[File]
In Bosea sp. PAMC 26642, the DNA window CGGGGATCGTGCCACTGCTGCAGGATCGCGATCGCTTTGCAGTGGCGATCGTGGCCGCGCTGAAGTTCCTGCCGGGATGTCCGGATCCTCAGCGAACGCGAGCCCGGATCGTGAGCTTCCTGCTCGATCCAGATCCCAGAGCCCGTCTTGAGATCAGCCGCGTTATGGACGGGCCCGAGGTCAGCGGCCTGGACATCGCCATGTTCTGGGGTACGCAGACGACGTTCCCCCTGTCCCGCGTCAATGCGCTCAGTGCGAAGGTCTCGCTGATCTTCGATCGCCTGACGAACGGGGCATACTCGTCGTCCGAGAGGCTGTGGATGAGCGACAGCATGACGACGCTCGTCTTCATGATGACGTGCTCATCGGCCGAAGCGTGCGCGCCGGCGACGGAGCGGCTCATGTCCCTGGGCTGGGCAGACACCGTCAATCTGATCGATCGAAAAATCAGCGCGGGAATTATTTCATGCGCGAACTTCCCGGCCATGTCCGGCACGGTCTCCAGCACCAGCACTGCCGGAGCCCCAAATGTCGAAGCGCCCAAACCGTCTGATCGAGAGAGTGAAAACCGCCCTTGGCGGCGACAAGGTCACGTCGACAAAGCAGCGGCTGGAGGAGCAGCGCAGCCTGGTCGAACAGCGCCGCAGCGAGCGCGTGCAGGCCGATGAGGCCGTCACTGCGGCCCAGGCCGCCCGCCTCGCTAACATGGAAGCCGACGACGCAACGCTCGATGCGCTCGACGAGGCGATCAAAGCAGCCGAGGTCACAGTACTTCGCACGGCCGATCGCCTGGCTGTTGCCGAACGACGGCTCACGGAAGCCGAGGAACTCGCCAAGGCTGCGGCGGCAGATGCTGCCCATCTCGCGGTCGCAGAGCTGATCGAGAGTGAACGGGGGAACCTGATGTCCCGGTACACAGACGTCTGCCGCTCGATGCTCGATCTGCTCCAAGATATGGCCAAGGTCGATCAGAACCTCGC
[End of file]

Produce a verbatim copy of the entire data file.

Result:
In Bosea sp. PAMC 26642, the DNA window CGGGGATCGTGCCACTGCTGCAGGATCGCGATCGCTTTGCAGTGGCGATCGTGGCCGCGCTGAAGTTCCTGCCGGGATGTCCGGATCCTCAGCGAACGCGAGCCCGGATCGTGAGCTTCCTGCTCGATCCAGATCCCAGAGCCCGTCTTGAGATCAGCCGCGTTATGGACGGGCCCGAGGTCAGCGGCCTGGACATCGCCATGTTCTGGGGTACGCAGACGACGTTCCCCCTGTCCCGCGTCAATGCGCTCAGTGCGAAGGTCTCGCTGATCTTCGATCGCCTGACGAACGGGGCATACTCGTCGTCCGAGAGGCTGTGGATGAGCGACAGCATGACGACGCTCGTCTTCATGATGACGTGCTCATCGGCCGAAGCGTGCGCGCCGGCGACGGAGCGGCTCATGTCCCTGGGCTGGGCAGACACCGTCAATCTGATCGATCGAAAAATCAGCGCGGGAATTATTTCATGCGCGAACTTCCCGGCCATGTCCGGCACGGTCTCCAGCACCAGCACTGCCGGAGCCCCAAATGTCGAAGCGCCCAAACCGTCTGATCGAGAGAGTGAAAACCGCCCTTGGCGGCGACAAGGTCACGTCGACAAAGCAGCGGCTGGAGGAGCAGCGCAGCCTGGTCGAACAGCGCCGCAGCGAGCGCGTGCAGGCCGATGAGGCCGTCACTGCGGCCCAGGCCGCCCGCCTCGCTAACATGGAAGCCGACGACGCAACGCTCGATGCGCTCGACGAGGCGATCAAAGCAGCCGAGGTCACAGTACTTCGCACGGCCGATCGCCTGGCTGTTGCCGAACGACGGCTCACGGAAGCCGAGGAACTCGCCAAGGCTGCGGCGGCAGATGCTGCCCATCTCGCGGTCGCAGAGCTGATCGAGAGTGAACGGGGGAACCTGATGTCCCGGTACACAGACGTCTGCCGCTCGATGCTCGATCTGCTCCAAGATATGGCCAAGGTCGATCAGAACCTCGC